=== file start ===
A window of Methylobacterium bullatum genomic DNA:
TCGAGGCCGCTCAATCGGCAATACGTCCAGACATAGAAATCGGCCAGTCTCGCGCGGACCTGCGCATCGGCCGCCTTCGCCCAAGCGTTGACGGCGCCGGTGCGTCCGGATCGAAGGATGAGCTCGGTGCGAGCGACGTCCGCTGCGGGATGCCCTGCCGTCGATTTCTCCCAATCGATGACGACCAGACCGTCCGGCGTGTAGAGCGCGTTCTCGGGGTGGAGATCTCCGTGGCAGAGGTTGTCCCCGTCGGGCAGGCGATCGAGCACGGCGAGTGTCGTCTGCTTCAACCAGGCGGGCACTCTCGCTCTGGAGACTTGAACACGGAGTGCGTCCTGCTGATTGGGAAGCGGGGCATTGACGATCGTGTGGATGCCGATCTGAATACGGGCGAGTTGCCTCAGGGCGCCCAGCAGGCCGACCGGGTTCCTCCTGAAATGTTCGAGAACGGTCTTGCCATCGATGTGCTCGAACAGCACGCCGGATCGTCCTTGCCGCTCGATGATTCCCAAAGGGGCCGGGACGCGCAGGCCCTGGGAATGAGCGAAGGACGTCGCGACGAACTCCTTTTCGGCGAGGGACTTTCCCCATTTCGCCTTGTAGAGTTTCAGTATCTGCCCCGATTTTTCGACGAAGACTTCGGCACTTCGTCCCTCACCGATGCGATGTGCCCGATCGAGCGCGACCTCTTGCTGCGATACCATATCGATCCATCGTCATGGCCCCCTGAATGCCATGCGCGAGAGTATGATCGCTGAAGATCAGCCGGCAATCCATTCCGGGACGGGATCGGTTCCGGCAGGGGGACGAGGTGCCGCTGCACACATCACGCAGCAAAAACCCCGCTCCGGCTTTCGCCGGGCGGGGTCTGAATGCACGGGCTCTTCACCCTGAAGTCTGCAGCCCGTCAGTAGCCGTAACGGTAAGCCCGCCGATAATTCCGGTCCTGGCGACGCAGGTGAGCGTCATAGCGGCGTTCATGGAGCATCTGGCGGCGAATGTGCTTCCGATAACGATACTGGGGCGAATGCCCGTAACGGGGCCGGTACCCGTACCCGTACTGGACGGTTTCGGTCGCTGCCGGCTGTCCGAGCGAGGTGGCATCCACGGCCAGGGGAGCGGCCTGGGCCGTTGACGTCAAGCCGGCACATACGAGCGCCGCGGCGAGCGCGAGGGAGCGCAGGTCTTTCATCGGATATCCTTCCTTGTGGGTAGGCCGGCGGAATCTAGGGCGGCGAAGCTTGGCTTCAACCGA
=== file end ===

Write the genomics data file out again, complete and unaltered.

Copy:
A window of Methylobacterium bullatum genomic DNA:
TCGAGGCCGCTCAATCGGCAATACGTCCAGACATAGAAATCGGCCAGTCTCGCGCGGACCTGCGCATCGGCCGCCTTCGCCCAAGCGTTGACGGCGCCGGTGCGTCCGGATCGAAGGATGAGCTCGGTGCGAGCGACGTCCGCTGCGGGATGCCCTGCCGTCGATTTCTCCCAATCGATGACGACCAGACCGTCCGGCGTGTAGAGCGCGTTCTCGGGGTGGAGATCTCCGTGGCAGAGGTTGTCCCCGTCGGGCAGGCGATCGAGCACGGCGAGTGTCGTCTGCTTCAACCAGGCGGGCACTCTCGCTCTGGAGACTTGAACACGGAGTGCGTCCTGCTGATTGGGAAGCGGGGCATTGACGATCGTGTGGATGCCGATCTGAATACGGGCGAGTTGCCTCAGGGCGCCCAGCAGGCCGACCGGGTTCCTCCTGAAATGTTCGAGAACGGTCTTGCCATCGATGTGCTCGAACAGCACGCCGGATCGTCCTTGCCGCTCGATGATTCCCAAAGGGGCCGGGACGCGCAGGCCCTGGGAATGAGCGAAGGACGTCGCGACGAACTCCTTTTCGGCGAGGGACTTTCCCCATTTCGCCTTGTAGAGTTTCAGTATCTGCCCCGATTTTTCGACGAAGACTTCGGCACTTCGTCCCTCACCGATGCGATGTGCCCGATCGAGCGCGACCTCTTGCTGCGATACCATATCGATCCATCGTCATGGCCCCCTGAATGCCATGCGCGAGAGTATGATCGCTGAAGATCAGCCGGCAATCCATTCCGGGACGGGATCGGTTCCGGCAGGGGGACGAGGTGCCGCTGCACACATCACGCAGCAAAAACCCCGCTCCGGCTTTCGCCGGGCGGGGTCTGAATGCACGGGCTCTTCACCCTGAAGTCTGCAGCCCGTCAGTAGCCGTAACGGTAAGCCCGCCGATAATTCCGGTCCTGGCGACGCAGGTGAGCGTCATAGCGGCGTTCATGGAGCATCTGGCGGCGAATGTGCTTCCGATAACGATACTGGGGCGAATGCCCGTAACGGGGCCGGTACCCGTACCCGTACTGGACGGTTTCGGTCGCTGCCGGCTGTCCGAGCGAGGTGGCATCCACGGCCAGGGGAGCGGCCTGGGCCGTTGACGTCAAGCCGGCACATACGAGCGCCGCGGCGAGCGCGAGGGAGCGCAGGTCTTTCATCGGATATCCTTCCTTGTGGGTAGGCCGGCGGAATCTAGGGCGGCGAAGCTTGGCTTCAACCGA